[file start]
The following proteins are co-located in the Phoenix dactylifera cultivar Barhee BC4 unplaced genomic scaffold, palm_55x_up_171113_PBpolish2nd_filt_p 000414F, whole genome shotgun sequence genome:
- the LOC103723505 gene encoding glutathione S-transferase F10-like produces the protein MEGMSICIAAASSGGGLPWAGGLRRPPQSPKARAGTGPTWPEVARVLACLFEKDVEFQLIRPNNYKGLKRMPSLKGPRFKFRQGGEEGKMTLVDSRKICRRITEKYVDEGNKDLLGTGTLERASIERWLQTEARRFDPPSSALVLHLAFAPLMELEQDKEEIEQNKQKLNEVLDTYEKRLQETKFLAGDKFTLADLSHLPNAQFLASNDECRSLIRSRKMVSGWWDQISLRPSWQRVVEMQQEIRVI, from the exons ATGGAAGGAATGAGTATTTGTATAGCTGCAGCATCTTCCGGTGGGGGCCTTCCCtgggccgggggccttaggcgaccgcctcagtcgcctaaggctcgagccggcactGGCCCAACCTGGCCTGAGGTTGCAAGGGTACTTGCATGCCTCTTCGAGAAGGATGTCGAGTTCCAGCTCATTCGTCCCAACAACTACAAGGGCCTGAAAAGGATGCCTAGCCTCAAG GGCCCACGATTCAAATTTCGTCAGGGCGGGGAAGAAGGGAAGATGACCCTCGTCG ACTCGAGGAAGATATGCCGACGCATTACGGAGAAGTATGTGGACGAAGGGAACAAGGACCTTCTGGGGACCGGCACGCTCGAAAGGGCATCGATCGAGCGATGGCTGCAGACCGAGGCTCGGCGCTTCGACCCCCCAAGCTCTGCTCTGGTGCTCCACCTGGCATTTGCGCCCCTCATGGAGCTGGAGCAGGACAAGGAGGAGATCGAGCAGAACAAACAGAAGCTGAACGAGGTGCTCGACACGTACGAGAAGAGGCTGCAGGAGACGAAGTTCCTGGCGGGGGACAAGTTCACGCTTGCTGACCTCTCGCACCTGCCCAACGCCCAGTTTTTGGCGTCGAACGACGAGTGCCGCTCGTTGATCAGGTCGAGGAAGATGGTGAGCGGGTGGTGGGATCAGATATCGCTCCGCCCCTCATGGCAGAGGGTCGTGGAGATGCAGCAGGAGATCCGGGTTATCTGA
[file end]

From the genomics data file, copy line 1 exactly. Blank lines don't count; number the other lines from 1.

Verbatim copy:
The following proteins are co-located in the Phoenix dactylifera cultivar Barhee BC4 unplaced genomic scaffold, palm_55x_up_171113_PBpolish2nd_filt_p 000414F, whole genome shotgun sequence genome: